Spain, Constitution of 1812

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Spain, Constitution of 1812

The Political Constitution of the Spanish Monarchy, promulgated on 18 March 1812 by the Cortes of Cádiz, defined Spanish and Spanish-American liberalism for the early nineteenth century. It was a response to the constitutional crisis caused by the forced abdication and exile of Spain's legitimate monarch, Ferdinand VII, in 1808. Spanish liberals hoped to regenerate Spain through the adoption of a modern constitution influenced by Enlightenment principles and concepts stemming from the French and American revolutions. Although liberals dominated the Cortes, the resulting constitution was a blend of modern and traditional elements. Its controversial restriction of aristocratic and clerical privileges encouraged and strengthened liberal political arguments and emphasized the function and rights of local and provincial governments in making decisions for themselves, opposing traditional elites. The central idea behind the constitution was that sovereignty resided in the nation, which alone had the right to establish fundamental laws. Its makers hoped to correct the abuses of absolute monarchy without rejecting traditional features of Spanish law. Five American delegates sat on the committee in charge of drafting the document for debate.

The Constitution of 1812 essentially established a constitutional monarchy. Although it retained Roman Catholicism as the established church, it abolished the Inquisition, aristocratic privileges, feudal obligations, and seignorial levies. It provided for elections of deputies to future Cortes, representation without class distinctions, and the abolition of entailed estates. The Cortes were to convene on 1 March each year, for three months. Deputies were chosen every two years and sat for two consecutive sessions. Although not rejecting the monarchy, the constitution did moderate the power of the crown to ensure constitutional government. The crown retained only those functions that the Cortes could not exert, royal control over the administration was subjugated to an elected, unicameral assembly that met annually. A council of state watched over the crown's actions, although its members were chosen by the crown from a list compiled by the Cortes. Such restrictions on the monarch's powers, not surprisingly, caused great friction when Ferdinand VII returned to the Spanish throne in 1814.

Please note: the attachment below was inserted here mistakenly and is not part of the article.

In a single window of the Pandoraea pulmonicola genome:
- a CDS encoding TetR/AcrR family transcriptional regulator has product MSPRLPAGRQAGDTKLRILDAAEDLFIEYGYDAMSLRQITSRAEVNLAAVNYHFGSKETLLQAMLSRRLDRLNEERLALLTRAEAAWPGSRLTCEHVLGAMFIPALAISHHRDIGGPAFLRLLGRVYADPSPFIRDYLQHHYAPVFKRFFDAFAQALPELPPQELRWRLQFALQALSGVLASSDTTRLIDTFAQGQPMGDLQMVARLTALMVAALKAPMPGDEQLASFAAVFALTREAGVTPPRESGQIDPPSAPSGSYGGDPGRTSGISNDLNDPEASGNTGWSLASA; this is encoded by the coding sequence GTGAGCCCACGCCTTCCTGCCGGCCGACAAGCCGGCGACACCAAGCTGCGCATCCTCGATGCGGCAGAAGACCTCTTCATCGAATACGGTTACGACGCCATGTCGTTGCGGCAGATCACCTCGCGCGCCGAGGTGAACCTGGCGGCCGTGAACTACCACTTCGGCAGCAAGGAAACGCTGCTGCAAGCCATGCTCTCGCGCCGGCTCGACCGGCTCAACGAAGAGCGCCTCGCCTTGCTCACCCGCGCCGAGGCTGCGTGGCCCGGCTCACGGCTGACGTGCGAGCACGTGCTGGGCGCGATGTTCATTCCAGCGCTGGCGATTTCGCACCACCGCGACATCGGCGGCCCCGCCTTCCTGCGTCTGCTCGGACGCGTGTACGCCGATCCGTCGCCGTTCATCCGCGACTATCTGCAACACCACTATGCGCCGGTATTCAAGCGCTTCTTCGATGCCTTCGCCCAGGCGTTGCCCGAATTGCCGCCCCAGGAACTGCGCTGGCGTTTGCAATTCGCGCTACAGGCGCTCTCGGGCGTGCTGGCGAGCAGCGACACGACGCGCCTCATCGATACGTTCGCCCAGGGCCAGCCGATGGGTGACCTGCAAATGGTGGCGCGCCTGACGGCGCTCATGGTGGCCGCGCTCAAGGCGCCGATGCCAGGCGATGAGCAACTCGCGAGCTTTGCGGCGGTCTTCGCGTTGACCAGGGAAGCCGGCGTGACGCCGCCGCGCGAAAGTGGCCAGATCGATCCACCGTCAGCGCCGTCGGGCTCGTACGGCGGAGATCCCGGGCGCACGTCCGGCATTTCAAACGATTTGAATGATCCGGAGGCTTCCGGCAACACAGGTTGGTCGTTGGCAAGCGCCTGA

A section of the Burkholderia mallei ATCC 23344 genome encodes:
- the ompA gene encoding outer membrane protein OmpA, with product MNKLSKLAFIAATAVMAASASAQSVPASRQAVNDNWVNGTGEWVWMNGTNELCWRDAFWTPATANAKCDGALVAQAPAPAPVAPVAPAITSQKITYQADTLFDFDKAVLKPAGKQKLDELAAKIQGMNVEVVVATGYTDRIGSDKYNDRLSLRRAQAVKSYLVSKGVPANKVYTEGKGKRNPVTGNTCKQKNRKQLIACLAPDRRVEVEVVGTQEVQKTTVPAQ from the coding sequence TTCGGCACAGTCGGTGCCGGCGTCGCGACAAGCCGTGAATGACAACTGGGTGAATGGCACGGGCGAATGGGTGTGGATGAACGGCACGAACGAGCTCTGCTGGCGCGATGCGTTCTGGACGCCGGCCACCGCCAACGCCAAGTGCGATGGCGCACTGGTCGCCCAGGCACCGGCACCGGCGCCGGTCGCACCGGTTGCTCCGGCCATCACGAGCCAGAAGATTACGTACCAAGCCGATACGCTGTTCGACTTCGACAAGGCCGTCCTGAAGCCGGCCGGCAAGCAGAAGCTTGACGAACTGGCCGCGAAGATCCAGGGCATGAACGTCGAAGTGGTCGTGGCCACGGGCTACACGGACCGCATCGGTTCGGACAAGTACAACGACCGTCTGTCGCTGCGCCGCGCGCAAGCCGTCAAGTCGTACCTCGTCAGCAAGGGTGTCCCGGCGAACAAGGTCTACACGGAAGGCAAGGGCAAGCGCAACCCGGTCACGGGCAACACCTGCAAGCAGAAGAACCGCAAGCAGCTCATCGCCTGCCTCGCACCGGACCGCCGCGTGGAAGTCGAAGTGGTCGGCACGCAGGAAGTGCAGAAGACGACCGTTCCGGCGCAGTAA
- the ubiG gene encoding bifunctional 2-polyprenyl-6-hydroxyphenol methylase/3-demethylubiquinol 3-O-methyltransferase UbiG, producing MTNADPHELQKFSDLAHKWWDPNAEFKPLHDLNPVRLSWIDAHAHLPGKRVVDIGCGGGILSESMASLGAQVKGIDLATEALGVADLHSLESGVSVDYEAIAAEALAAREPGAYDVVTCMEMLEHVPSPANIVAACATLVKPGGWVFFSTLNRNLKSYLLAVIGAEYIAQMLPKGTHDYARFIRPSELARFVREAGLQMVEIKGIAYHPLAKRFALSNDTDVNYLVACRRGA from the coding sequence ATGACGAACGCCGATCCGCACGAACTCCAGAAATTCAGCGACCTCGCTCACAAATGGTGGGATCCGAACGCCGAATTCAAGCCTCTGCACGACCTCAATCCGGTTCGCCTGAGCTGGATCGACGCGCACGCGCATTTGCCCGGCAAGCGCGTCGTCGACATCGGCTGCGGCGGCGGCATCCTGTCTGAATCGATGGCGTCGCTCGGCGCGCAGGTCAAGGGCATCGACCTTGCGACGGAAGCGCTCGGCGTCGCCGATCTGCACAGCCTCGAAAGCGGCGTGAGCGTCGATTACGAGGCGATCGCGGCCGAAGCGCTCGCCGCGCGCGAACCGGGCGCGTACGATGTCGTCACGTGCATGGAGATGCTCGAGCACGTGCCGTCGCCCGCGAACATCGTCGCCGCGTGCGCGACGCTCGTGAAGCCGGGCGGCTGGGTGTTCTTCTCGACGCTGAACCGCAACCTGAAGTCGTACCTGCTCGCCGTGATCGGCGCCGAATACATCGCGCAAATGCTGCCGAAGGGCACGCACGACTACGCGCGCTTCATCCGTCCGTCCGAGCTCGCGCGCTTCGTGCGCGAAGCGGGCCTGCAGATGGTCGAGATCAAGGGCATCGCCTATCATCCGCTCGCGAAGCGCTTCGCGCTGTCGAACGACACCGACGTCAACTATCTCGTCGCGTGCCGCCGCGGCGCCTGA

The Constitution of 1812 extended universal suffrage to all free males under a deliberately indirect representative electoral system. Colonial representation in the Cortes provided political definition and substance to the demands of the creole liberal delegates. Although the American colonies gained full political rights within a unified Spanish empire, the Constitution did not allow the American dominions full self-rule. On the issue of free trade, for which the colonial delegates pressed, the constitution encouraged freer trade, but not to the full extent the colonies wished.